Trunk Curl On Floor
This exercise activates your rectus abdominals by relaxing your iliopsoas muscles. Lie face up on the floor. Keep your chin on your chest. Bring your heels up close to your buttocks and spread your knees. Do not anchor your feet under anything, and don't have a partner hold your knees down. Anchoring the feet brings into action other muscles.
Try to curl your trunk smoothly to a sitting position. Only one third of a standard sit-up can be done in this fashion. Pause in the contracted position and lower your trunk slowly to the floor. Repeat until positive muscular failure. When twelve or more repetitions can be accomplished, add a barbell plate behind your head. Move immediately to the hanging leg raise.
Hanging Leg Raise
The trunk cud effectively isolates your rectus abdominis muscles. The leg raise involves your iliopsoas or hip flexors, as well as your lats, to force your pre-exhausted abdominals to deeper levels of fatigue.
Hang on to an overhead bar. Your hands should be shoulder width apart. Raise your legs smoothly and touch your toes to the bar. Lower your legs slowly to the bottom position. Do not bend your arms during the raising or lowering. Keep them straight throughout the movement. Repeat for eight to twelve repetitions. Move without resting to the side bend.
Grasp a heavy dumbbell in your right hand. Stand erect and place your left hand on top of your head. Bend laterally to your right. This bending works your left oblique muscles. Return smoothly to the erect position. Repeat the bending to your right for twelve repetitions. Switch the dumbbell to your left hand and perform twelve lateral bends to your left side.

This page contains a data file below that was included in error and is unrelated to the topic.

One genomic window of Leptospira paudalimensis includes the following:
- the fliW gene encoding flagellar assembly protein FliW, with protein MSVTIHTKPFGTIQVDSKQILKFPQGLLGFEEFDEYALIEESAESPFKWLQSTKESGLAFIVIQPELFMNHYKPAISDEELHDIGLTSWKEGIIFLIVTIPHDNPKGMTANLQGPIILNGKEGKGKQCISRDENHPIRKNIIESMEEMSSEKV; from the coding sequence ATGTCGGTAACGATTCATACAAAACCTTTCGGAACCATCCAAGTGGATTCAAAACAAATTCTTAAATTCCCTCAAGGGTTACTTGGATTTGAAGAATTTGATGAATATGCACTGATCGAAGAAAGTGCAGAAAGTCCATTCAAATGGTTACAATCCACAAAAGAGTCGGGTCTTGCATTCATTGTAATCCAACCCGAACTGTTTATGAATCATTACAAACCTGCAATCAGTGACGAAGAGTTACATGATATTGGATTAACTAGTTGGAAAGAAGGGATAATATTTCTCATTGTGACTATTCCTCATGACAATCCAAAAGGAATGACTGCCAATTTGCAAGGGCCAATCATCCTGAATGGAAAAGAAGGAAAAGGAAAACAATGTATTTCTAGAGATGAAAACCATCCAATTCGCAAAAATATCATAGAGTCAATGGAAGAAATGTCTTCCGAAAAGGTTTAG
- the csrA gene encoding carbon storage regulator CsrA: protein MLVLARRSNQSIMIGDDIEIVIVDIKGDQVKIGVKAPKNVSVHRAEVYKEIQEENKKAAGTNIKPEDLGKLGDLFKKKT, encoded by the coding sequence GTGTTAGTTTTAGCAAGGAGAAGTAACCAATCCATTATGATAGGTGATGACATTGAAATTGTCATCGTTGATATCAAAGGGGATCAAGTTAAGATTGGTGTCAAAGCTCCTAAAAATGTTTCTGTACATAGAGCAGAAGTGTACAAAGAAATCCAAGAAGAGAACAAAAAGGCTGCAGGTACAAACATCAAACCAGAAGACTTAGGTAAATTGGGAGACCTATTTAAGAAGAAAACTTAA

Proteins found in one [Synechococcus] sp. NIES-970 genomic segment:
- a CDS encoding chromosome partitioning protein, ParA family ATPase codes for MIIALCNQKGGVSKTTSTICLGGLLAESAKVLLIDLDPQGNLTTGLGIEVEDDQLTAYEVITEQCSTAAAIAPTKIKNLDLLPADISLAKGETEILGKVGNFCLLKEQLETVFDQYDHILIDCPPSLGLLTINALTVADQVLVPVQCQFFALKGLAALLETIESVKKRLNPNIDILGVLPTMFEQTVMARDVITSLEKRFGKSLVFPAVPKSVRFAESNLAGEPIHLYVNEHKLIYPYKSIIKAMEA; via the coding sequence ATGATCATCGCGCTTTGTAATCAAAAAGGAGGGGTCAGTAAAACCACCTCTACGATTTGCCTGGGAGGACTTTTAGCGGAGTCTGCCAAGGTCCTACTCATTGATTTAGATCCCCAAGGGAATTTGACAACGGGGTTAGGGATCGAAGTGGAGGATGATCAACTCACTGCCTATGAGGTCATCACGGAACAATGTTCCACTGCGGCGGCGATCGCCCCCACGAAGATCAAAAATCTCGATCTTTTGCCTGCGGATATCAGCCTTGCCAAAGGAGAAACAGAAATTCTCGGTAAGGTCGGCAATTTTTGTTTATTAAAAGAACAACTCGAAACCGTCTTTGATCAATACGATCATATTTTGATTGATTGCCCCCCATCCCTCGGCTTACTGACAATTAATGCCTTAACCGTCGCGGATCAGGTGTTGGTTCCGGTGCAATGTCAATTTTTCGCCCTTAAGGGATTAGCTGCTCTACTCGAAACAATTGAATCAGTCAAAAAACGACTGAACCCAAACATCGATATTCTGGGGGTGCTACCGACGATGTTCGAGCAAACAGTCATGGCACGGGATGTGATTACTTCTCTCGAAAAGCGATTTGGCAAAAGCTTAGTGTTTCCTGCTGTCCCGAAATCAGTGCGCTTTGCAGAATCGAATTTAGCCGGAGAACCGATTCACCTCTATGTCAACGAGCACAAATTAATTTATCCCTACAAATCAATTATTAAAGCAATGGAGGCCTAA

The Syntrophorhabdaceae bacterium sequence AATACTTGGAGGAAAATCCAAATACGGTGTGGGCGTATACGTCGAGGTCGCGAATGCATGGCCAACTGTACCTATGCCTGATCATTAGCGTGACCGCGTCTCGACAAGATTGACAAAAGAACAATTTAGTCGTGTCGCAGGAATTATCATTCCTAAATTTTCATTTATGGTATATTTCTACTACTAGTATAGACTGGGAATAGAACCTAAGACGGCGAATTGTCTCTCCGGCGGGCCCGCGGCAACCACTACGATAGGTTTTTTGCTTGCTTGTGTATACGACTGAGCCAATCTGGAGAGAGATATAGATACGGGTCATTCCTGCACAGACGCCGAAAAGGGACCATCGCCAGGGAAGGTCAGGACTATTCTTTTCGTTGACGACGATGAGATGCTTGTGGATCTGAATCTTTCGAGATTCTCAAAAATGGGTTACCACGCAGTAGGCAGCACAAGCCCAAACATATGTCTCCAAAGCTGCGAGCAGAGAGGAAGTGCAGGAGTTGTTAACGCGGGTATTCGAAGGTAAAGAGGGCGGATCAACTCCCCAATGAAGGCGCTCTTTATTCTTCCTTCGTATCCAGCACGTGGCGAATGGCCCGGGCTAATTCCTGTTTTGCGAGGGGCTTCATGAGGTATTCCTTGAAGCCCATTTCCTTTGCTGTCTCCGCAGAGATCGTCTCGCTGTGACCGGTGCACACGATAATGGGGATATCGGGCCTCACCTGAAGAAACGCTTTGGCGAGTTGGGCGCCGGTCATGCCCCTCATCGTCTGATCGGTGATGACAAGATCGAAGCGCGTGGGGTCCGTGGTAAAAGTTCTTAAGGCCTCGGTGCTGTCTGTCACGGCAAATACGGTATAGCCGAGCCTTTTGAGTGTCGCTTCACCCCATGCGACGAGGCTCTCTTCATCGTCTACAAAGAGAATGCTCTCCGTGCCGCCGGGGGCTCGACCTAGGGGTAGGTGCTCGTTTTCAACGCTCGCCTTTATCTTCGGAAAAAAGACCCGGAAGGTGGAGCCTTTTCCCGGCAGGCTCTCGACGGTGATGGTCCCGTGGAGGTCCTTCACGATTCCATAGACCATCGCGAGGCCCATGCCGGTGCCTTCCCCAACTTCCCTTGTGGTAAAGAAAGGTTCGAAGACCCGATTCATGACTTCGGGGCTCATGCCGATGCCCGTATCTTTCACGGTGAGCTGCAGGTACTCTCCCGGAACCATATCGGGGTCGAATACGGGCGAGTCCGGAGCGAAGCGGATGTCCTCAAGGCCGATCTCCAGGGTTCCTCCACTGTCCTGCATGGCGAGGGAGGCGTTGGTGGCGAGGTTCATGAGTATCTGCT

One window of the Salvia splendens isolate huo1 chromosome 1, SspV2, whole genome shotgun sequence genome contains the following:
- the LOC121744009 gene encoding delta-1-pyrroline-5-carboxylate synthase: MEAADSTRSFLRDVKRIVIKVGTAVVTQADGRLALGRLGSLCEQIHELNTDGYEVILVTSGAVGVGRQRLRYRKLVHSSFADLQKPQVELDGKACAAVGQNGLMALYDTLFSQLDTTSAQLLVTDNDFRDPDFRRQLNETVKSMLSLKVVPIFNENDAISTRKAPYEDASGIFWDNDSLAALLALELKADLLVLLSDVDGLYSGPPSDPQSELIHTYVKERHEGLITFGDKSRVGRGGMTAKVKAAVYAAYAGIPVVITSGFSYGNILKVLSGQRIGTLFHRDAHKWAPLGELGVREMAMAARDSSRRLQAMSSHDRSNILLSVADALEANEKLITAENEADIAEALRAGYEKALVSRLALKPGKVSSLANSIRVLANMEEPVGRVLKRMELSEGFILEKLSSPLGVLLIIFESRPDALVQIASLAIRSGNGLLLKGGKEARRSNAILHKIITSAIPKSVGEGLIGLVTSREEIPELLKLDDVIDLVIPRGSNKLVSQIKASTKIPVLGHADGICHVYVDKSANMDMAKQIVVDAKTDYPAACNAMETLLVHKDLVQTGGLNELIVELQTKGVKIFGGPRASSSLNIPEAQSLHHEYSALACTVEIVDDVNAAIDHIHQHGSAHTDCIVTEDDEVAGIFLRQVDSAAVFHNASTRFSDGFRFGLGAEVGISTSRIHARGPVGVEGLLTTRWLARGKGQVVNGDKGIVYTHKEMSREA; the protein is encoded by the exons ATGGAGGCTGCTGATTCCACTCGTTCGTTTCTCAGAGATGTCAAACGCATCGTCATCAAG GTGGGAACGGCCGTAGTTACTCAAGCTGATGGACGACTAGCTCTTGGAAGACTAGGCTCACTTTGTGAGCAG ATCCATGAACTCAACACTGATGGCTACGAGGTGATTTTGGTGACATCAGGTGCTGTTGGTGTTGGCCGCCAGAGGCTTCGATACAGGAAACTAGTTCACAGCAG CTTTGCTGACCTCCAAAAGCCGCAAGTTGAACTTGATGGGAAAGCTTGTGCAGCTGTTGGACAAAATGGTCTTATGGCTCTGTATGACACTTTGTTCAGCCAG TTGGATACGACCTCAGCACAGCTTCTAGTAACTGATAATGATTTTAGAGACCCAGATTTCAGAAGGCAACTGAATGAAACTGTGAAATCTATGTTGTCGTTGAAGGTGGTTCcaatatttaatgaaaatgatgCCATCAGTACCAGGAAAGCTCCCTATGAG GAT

Reverse Trunk Curl
This exercise also works your rectus abdominis, but from the opposite direction. Lie face up on the floor with your hands on either side of your hips. Bring your thighs on your chest so your knees and hips are in a flexed position. Curl your pelvic area toward your chest by lifting your buttocks and lower back. Pause in the contracted position. Lower your buttocks to the floor. Repeat for twelve repetitions.
All there exercises will cause your abdominals to contract as never before. You may even experience temporary muscle cramps during the some of these movements, especially if your abdominals are weak. Don't be concerned. This is simply an indication that you're involving fibers you have not previously worked.